Sofia Excavations to Look for Constantine the Great's Palace
Archaeologists are to start in 2015 excavations under Sofia's Sveta Nedelia Square in search of 3 government buildings of the ancient city of Serdica.
Field research is set to begin next spring, according to the Bulgarian capital's Deputy Mayor, Todor Chobanov as quoted by the Monitor daily.
Chobanov, citing hypotheses among archeologists, explained that the buildings below the square, which lies in the center of Sofia, might have been the residences of city governors or Serdica's mint.
The idea that Constantine the Great's Palace might be there has not been ruled out as an option.
The Deputy Mayor however said for the public broadcaster BNT on Thursday that socialist architecture in the 1950s and 1960s probably destroyed part of the ancient buildings, as the foundations of the govenrment institutions constructed there went very deep into the ground, and the ruling elite had no interest in preserving ancient cultural heritage.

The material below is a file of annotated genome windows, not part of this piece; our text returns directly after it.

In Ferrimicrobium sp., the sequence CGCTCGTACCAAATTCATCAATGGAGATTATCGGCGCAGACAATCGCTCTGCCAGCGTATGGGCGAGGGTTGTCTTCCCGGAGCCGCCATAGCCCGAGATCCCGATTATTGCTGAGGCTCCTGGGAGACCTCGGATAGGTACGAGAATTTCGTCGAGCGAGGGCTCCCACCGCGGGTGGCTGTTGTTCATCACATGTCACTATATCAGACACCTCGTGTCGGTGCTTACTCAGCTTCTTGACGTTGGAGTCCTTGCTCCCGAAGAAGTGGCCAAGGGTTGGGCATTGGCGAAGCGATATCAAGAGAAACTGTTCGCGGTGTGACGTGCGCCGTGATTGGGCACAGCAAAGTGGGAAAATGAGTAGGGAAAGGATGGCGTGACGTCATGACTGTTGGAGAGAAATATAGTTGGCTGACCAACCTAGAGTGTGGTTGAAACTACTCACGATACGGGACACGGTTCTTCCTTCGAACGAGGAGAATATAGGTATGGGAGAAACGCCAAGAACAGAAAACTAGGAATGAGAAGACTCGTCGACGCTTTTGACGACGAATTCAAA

It is often said that the Roman Emperor Constantine the Great (272-337) had a special affection for the city of Serdica, which he reportedly described as "his Rome".
Next year's attempt to discover his Palace will not be the first one, though. In 2010, metro construction revived hopes, as construction workers discovered ruins which later turned to be Serdica's public baths.
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